Reflections on the two projects

I believe that in many ways both projects illustrate two points. One is that ESPON has made it possible to make transnational regional comparisons that were previously impossible. This is probably most evident with regard to the monitoring system for the BSR, which had been attempted but not quite successfully. However, it was previously difficult to compare research and development, innovation and knowledge or other issues at the regional level, whether at the NUTS2 or another level, because comparisons were not so readily available.

The second point concerns the interpretation of data. This can be seen as an area in need of improvement within the ESPON programme that should be addressed in the new programme period. I believe this needs to be the case, but the questions are how and at what cost. There have already been several suggestions with regard to implementation, including a project between the ESPON Contact Points in Austria, Germany, Luxembourg and Switzerland.

The NIBR and Spatial Foresight report states "that units for comparison are defined differently in each country using different principles. There are also great differences in access to regional and territorial data. There are also significant differences in Europe with regard to geography, settlement patterns and economics". Revealing such differences in data collection and processing may be viewed as an intended or unintended effect of the ESPON programme. This brings the ESPON programme in line with other EU programmes, which are often primarily intended to upgrade procedures or standards or make them equal across borders in their respective fields by exposing differences.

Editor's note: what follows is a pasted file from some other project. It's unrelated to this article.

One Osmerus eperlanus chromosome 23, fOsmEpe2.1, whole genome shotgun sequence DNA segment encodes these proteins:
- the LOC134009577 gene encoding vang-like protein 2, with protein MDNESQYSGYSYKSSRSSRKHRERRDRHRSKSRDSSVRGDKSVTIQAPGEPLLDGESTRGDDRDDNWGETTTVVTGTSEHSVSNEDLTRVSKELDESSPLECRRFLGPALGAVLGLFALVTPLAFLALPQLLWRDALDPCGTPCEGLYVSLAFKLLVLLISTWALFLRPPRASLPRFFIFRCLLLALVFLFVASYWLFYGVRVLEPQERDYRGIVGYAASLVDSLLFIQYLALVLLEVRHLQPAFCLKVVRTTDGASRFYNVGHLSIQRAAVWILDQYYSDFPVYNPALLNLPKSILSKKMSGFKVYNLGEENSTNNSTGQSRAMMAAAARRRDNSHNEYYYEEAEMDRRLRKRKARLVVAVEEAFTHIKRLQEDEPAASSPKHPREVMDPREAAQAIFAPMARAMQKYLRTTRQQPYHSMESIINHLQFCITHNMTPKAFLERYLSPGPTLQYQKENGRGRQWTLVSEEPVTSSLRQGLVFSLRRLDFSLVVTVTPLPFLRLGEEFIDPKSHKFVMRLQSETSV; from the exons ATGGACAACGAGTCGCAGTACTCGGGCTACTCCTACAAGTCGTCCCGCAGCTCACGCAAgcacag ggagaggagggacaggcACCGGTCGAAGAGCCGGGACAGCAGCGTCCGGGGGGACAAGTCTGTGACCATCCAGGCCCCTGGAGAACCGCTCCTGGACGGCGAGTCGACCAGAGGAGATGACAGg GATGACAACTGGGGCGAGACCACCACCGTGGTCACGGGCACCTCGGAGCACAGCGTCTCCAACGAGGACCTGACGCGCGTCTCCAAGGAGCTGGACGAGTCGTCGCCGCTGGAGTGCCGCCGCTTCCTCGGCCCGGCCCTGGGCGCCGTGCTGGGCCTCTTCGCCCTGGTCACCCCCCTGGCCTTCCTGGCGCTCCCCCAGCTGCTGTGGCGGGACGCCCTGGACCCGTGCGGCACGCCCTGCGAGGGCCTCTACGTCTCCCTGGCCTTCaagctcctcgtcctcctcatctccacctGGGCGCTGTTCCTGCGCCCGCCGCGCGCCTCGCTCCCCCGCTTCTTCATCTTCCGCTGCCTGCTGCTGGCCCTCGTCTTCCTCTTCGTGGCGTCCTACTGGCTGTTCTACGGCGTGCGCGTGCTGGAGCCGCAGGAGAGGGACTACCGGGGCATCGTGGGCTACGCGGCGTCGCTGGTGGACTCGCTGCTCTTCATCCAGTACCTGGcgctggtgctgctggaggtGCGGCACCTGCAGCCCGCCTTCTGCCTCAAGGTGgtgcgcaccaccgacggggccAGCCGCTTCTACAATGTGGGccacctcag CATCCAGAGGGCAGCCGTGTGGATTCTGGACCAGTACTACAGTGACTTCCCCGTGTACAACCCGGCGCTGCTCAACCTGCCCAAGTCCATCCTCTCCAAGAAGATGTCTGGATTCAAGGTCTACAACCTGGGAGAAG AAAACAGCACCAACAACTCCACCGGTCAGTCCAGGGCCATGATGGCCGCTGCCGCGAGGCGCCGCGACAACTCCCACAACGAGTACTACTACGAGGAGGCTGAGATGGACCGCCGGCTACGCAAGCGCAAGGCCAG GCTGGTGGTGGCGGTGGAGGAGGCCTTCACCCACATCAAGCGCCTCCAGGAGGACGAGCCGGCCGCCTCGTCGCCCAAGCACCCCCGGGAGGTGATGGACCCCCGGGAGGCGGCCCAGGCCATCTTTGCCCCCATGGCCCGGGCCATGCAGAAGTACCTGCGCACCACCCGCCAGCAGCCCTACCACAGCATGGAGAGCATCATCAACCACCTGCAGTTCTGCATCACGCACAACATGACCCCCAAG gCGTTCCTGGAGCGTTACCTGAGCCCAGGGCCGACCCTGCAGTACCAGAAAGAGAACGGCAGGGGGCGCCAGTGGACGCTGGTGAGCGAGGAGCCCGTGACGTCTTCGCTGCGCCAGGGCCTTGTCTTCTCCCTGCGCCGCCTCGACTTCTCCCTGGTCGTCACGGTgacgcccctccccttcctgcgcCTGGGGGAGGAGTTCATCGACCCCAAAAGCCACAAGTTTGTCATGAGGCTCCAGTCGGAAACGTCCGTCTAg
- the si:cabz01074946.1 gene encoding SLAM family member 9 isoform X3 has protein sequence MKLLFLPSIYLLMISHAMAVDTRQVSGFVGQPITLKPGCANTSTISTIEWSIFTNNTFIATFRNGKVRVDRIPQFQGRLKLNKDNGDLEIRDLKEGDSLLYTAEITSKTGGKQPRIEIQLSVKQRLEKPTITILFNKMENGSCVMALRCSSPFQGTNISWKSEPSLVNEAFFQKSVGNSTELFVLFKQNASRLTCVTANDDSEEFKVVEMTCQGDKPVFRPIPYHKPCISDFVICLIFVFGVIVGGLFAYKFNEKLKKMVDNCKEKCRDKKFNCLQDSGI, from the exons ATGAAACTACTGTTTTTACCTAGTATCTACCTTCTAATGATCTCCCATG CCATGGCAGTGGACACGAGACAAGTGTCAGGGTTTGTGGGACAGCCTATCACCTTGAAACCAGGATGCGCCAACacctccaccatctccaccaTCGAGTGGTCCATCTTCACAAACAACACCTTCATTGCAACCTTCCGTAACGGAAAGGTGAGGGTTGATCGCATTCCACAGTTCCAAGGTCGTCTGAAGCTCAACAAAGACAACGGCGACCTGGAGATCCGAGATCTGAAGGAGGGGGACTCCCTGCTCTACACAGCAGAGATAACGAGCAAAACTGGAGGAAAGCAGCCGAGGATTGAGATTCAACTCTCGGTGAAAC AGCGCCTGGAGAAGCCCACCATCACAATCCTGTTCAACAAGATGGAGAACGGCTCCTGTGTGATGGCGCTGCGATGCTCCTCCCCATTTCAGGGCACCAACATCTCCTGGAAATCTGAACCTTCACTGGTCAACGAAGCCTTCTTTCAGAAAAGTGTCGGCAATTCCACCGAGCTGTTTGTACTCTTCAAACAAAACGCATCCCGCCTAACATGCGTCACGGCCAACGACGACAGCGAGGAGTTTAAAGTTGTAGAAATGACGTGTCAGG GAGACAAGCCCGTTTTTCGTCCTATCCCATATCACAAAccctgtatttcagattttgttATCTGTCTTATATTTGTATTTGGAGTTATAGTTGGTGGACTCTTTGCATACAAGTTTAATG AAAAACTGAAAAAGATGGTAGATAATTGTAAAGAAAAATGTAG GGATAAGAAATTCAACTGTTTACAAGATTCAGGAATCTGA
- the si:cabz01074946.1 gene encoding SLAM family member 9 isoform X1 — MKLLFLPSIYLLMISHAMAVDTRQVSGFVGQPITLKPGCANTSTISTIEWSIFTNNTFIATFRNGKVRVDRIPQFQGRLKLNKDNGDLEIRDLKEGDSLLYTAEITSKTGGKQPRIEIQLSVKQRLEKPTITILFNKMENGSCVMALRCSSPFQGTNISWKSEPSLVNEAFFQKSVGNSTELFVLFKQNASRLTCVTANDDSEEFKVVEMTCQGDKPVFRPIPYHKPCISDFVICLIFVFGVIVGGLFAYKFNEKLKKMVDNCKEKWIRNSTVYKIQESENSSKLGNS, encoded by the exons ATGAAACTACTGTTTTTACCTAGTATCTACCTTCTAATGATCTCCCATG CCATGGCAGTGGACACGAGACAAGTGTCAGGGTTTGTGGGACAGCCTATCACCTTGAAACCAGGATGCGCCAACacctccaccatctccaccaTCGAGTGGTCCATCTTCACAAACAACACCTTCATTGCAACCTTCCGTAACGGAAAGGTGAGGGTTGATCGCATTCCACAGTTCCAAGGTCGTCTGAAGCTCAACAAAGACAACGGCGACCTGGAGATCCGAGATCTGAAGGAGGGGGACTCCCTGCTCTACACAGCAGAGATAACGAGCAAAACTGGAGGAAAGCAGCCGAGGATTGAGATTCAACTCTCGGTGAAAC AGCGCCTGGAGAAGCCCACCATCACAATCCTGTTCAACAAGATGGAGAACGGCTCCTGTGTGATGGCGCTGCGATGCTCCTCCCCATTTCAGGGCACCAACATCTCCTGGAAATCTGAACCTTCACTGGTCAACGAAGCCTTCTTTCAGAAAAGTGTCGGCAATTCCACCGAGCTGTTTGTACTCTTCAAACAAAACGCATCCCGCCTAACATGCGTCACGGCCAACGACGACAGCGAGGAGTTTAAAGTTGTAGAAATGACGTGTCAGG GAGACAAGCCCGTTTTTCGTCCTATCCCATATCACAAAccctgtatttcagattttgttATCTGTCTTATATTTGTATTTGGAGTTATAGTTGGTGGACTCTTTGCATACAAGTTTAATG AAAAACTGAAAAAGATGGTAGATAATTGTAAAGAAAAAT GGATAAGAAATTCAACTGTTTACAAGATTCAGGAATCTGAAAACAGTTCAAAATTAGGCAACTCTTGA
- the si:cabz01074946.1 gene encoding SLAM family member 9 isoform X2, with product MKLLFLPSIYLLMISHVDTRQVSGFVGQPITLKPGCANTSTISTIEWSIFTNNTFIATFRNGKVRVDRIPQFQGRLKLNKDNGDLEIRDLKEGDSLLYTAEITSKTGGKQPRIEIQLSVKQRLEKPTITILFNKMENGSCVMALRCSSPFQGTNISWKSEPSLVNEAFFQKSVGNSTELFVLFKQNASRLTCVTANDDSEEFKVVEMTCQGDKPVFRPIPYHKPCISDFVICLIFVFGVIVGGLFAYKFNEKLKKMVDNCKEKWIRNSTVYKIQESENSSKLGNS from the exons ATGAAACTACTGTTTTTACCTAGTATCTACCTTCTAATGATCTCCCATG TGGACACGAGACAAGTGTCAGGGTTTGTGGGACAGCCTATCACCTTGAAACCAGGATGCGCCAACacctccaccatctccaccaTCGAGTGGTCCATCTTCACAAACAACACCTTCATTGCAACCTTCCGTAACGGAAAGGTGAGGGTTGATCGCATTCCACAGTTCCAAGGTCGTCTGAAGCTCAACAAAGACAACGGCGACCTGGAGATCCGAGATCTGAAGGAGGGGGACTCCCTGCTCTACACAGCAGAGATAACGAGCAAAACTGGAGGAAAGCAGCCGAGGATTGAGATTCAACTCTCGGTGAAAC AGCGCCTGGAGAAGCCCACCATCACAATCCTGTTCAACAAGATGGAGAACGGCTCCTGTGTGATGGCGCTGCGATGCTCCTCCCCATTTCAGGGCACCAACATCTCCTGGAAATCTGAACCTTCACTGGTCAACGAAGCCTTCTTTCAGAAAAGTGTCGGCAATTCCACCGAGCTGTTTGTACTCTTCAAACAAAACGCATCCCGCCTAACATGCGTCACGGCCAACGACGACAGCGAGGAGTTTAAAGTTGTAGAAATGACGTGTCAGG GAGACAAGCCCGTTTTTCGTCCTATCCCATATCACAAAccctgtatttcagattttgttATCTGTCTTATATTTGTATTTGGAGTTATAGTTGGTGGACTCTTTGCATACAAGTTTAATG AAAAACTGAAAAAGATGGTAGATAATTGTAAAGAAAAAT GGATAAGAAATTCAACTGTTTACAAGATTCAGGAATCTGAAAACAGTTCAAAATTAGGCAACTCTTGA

Transnational comparisons or analyses are of course helpful for an organization like VASAB, whose task is to develop policy options for the territorial and regional development of transnational regions such as the BSR. The same is true for the other organizations that work at the transnational level, or for programmes such as the European Territorial Co-operation programmes, which work across borders. However, in general terms, comparable data or information should help regions assess their position, development opportunities and challenges. Perhaps we all face a challenge in using and applying this new information.